You will want to keep excess humidity out of your home. You can measure humidity and you can buy thermostats that measure it for you, but you can also feel it. Damp spots, mold and rotting things might appear in dark areas of your home. You might see fog on the windows for too long and you might get that sagging, damp feeling you get when things are just too humid.
- Ventilating areas of your home such as the bathroom, utility rooms, and kitchens can reduce humidity levels. Make sure your crawl space or basement is sufficiently ventilated to the outside. Keep windows open for a while to use natural air currents to dry up areas.
- Take a colder and shorter shower. Hot water produces steam and this increases humidity. You will save on the energy bill if you don’t use so much hot water also. Purchase a low-flow shower head.
- Use ceiling fans to keep air circulating. Evaporation will occur faster if air is moving.
- If you run the HVAC system, it will condition the air to have less humidity.
- Make sure your clothes dryer is vented to the outside of the home.
- When you cook food, put lids on the pots and pans.
- Make sure your water heater, furnace, and boilers are using correct drafting pipes and vents to get rid of exhaust and humidity appropriately.
- Make sure your drain lines and drain pans for your HVAC system are not clogged. This stagnant water will evaporate and place unhealthy contaminants in the air also.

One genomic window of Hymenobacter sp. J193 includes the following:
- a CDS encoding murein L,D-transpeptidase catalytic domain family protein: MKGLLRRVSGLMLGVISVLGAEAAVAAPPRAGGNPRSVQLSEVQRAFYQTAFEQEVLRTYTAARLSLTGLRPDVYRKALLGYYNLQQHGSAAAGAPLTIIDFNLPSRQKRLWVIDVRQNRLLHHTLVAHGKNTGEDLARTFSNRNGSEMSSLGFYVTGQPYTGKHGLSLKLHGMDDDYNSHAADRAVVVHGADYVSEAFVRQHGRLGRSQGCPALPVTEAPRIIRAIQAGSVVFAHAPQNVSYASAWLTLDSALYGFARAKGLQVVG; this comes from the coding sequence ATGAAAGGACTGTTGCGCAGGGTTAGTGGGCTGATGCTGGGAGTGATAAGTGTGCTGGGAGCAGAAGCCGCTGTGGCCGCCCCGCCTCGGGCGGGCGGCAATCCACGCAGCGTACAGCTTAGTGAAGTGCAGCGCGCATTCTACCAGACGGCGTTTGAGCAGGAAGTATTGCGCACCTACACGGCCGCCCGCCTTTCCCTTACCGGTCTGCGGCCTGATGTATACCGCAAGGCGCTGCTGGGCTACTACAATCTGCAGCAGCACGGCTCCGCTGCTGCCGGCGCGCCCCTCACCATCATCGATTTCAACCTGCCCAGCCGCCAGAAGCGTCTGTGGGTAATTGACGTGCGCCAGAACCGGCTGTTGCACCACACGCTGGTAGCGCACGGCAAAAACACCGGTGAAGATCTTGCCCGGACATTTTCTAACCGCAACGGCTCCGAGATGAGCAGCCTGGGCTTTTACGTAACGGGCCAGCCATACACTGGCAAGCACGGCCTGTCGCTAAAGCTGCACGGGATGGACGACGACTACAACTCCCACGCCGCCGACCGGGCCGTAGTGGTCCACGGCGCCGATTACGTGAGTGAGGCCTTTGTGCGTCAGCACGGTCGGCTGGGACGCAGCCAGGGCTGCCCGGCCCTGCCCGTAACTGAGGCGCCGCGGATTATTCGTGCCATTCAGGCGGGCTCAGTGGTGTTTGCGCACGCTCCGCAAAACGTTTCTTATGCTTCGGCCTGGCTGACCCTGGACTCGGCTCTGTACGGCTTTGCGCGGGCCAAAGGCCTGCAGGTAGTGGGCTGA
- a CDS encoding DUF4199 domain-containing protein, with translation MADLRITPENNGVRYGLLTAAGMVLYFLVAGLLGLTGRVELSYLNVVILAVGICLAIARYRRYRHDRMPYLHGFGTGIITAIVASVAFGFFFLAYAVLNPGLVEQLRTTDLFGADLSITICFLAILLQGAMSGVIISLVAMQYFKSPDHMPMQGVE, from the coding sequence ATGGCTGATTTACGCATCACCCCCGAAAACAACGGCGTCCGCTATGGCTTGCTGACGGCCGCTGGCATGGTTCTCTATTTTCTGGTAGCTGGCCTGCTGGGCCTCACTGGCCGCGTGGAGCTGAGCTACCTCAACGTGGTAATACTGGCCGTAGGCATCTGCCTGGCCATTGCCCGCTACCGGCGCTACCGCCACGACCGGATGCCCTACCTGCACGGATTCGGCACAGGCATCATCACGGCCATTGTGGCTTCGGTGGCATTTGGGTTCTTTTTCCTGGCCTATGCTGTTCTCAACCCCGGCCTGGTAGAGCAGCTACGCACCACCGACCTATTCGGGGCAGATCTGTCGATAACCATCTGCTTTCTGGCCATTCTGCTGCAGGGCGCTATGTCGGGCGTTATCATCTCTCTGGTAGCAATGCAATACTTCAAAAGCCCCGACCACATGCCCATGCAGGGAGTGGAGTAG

- If you have house plants, take them outside every now and then. They give off moisture into the air.
- Keep your downspouts and gutters clean as they will direct water away from the house and prevent moisture buildup underneath the house structure.
- If you happen to store firewood inside your house, understand the wood drys up and releases moisture into the air. Store your firewood outside or in a room annex.
- Install a dehumidifier or purchase a portable room for the most often used areas of your home.
- Check your carpet for wear and tear. Older carpets retain more moisture.
- Inspect all the pipes in your home to which you have access. Wrap them with insulation. Cold pipes will sweat and give off moisture.
- Make use of storm windows or place plastic film on your windows. Use weatherstripping and caulk. Your energy usage will drop and you will prevent cold drafts. Moisture coming in from the outside will also be decreased.
- Insulate your basement or craw space with a vapor barrier. This can prevent moisture from evaporating from the soil and reduce the spread of moisture from the outside air to the inside.
- Repair any cracks that appear in your basement or crawl space walls. Water can leak in through these.
- Make sure the outside grading of your yard directs water away from the house and not toward the walls.
- Inspect your roof for shingles and flashing that may be allowing water into the attic or walls.
Keep your humidity levels correct. Consult with the manufacturer of your HVAC system for correct levels or contact an HVAC provider to discover the correct humidity levels for your situation. Excessive moisture can increase air borne disease, the spread of toxic pollutants and allergens. Moisture in the lungs, throat, and mouth can result in wheezing, shortness of breath, headaches, allergies, and a chronic cough. General data indicate that humidity levels for the summer are best kept less than 60%. Humidity levels for the winter are best between 25-40%.